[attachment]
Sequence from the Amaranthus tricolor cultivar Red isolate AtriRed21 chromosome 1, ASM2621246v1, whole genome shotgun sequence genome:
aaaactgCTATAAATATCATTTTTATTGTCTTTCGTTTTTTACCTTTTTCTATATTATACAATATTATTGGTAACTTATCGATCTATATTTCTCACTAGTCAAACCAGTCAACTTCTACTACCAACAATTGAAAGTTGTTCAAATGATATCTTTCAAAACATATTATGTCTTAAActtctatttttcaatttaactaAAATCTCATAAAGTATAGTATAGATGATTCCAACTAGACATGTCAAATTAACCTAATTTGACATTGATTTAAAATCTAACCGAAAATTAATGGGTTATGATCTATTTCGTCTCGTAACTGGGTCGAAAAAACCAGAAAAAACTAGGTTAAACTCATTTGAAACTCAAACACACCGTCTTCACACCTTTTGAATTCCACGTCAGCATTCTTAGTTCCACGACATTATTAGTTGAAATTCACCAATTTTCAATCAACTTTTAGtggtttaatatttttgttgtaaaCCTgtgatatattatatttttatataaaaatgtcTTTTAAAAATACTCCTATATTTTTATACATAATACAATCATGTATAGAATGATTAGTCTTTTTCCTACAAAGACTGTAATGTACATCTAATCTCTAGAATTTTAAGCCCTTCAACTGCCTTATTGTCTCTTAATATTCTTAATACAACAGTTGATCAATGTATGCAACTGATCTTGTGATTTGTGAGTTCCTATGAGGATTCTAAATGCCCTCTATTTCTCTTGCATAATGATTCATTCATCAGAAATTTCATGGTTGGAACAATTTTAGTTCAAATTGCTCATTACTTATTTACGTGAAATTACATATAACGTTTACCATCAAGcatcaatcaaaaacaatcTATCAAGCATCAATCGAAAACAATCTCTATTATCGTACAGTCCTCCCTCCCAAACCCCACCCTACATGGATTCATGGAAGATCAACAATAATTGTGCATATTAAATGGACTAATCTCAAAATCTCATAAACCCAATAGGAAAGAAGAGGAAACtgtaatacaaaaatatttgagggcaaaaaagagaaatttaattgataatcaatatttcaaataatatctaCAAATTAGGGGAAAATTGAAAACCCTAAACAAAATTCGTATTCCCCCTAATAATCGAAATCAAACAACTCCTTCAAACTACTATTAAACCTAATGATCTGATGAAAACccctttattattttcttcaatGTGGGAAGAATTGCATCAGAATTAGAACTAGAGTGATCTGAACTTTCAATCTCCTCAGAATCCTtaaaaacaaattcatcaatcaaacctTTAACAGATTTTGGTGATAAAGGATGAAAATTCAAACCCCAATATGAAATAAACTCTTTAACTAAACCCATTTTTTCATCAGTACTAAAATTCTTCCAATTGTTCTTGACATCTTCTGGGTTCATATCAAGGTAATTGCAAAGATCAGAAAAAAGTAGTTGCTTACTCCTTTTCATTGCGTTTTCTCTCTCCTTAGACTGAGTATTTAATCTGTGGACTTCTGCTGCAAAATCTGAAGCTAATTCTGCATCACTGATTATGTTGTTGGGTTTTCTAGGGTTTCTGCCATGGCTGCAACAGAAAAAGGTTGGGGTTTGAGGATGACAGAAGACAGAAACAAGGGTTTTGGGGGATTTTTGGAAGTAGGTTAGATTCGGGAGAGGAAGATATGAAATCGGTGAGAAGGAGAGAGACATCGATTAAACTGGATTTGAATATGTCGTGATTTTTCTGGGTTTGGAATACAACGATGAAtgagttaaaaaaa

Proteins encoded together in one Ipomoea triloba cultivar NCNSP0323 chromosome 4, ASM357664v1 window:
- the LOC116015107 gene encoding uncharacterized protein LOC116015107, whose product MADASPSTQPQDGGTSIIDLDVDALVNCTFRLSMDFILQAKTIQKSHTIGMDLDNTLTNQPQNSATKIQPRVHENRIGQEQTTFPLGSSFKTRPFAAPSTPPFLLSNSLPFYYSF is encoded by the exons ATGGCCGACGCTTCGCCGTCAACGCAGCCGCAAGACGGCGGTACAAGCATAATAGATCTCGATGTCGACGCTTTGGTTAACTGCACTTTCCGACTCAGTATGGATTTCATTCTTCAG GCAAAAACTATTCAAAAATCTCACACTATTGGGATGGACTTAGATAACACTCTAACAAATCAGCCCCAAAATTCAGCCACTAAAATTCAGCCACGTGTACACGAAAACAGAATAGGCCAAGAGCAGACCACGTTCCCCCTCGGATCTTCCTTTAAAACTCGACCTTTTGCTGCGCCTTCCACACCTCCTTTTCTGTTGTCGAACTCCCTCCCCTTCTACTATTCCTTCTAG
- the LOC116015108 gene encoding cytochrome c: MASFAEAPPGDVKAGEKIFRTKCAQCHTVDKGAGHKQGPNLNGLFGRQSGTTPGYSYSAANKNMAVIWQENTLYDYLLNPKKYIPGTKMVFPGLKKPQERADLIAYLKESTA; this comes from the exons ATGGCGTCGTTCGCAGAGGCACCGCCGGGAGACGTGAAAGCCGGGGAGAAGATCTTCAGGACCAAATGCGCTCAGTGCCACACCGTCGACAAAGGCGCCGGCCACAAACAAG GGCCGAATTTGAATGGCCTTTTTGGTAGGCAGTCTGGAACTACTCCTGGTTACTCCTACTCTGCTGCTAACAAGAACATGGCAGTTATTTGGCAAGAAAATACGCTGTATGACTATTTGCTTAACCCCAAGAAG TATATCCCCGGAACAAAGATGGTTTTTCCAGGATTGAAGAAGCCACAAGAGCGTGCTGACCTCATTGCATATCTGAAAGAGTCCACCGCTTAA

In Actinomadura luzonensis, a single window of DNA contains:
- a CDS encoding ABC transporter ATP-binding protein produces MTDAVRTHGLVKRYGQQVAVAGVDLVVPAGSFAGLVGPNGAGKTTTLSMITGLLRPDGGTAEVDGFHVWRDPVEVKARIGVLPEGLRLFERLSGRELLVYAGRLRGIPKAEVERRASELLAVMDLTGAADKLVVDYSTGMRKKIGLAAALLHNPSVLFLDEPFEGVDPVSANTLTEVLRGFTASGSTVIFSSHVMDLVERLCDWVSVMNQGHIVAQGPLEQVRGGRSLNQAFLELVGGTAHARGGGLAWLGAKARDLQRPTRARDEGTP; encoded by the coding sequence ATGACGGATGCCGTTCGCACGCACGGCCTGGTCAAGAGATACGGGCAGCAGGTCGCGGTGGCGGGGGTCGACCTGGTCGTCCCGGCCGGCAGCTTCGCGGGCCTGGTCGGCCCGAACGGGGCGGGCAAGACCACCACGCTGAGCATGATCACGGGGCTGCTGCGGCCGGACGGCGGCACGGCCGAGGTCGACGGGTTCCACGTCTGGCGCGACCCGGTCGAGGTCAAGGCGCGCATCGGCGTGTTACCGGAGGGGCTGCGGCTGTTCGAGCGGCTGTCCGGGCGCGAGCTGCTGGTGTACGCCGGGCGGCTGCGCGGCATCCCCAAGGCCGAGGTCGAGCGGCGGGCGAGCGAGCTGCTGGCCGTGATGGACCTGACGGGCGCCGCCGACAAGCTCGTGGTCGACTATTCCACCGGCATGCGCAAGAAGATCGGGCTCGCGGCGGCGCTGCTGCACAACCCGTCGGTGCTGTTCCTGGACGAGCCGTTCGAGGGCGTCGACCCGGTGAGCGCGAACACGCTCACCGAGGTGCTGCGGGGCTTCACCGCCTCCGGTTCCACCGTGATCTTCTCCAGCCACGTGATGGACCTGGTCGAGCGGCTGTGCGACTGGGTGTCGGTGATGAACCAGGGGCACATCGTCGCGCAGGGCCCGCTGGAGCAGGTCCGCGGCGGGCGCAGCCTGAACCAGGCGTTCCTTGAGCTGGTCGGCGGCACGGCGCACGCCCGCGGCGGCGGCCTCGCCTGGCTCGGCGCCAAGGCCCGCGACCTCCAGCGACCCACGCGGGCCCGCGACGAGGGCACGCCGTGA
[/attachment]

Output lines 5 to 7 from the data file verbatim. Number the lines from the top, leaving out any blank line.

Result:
- the LOC116015108 gene encoding cytochrome c: MASFAEAPPGDVKAGEKIFRTKCAQCHTVDKGAGHKQGPNLNGLFGRQSGTTPGYSYSAANKNMAVIWQENTLYDYLLNPKKYIPGTKMVFPGLKKPQERADLIAYLKESTA; this comes from the exons ATGGCGTCGTTCGCAGAGGCACCGCCGGGAGACGTGAAAGCCGGGGAGAAGATCTTCAGGACCAAATGCGCTCAGTGCCACACCGTCGACAAAGGCGCCGGCCACAAACAAG GGCCGAATTTGAATGGCCTTTTTGGTAGGCAGTCTGGAACTACTCCTGGTTACTCCTACTCTGCTGCTAACAAGAACATGGCAGTTATTTGGCAAGAAAATACGCTGTATGACTATTTGCTTAACCCCAAGAAG TATATCCCCGGAACAAAGATGGTTTTTCCAGGATTGAAGAAGCCACAAGAGCGTGCTGACCTCATTGCATATCTGAAAGAGTCCACCGCTTAA

In Actinomadura luzonensis, a single window of DNA contains:
- a CDS encoding ABC transporter ATP-binding protein produces MTDAVRTHGLVKRYGQQVAVAGVDLVVPAGSFAGLVGPNGAGKTTTLSMITGLLRPDGGTAEVDGFHVWRDPVEVKARIGVLPEGLRLFERLSGRELLVYAGRLRGIPKAEVERRASELLAVMDLTGAADKLVVDYSTGMRKKIGLAAALLHNPSVLFLDEPFEGVDPVSANTLTEVLRGFTASGSTVIFSSHVMDLVERLCDWVSVMNQGHIVAQGPLEQVRGGRSLNQAFLELVGGTAHARGGGLAWLGAKARDLQRPTRARDEGTP; encoded by the coding sequence ATGACGGATGCCGTTCGCACGCACGGCCTGGTCAAGAGATACGGGCAGCAGGTCGCGGTGGCGGGGGTCGACCTGGTCGTCCCGGCCGGCAGCTTCGCGGGCCTGGTCGGCCCGAACGGGGCGGGCAAGACCACCACGCTGAGCATGATCACGGGGCTGCTGCGGCCGGACGGCGGCACGGCCGAGGTCGACGGGTTCCACGTCTGGCGCGACCCGGTCGAGGTCAAGGCGCGCATCGGCGTGTTACCGGAGGGGCTGCGGCTGTTCGAGCGGCTGTCCGGGCGCGAGCTGCTGGTGTACGCCGGGCGGCTGCGCGGCATCCCCAAGGCCGAGGTCGAGCGGCGGGCGAGCGAGCTGCTGGCCGTGATGGACCTGACGGGCGCCGCCGACAAGCTCGTGGTCGACTATTCCACCGGCATGCGCAAGAAGATCGGGCTCGCGGCGGCGCTGCTGCACAACCCGTCGGTGCTGTTCCTGGACGAGCCGTTCGAGGGCGTCGACCCGGTGAGCGCGAACACGCTCACCGAGGTGCTGCGGGGCTTCACCGCCTCCGGTTCCACCGTGATCTTCTCCAGCCACGTGATGGACCTGGTCGAGCGGCTGTGCGACTGGGTGTCGGTGATGAACCAGGGGCACATCGTCGCGCAGGGCCCGCTGGAGCAGGTCCGCGGCGGGCGCAGCCTGAACCAGGCGTTCCTTGAGCTGGTCGGCGGCACGGCGCACGCCCGCGGCGGCGGCCTCGCCTGGCTCGGCGCCAAGGCCCGCGACCTCCAGCGACCCACGCGGGCCCGCGACGAGGGCACGCCGTGA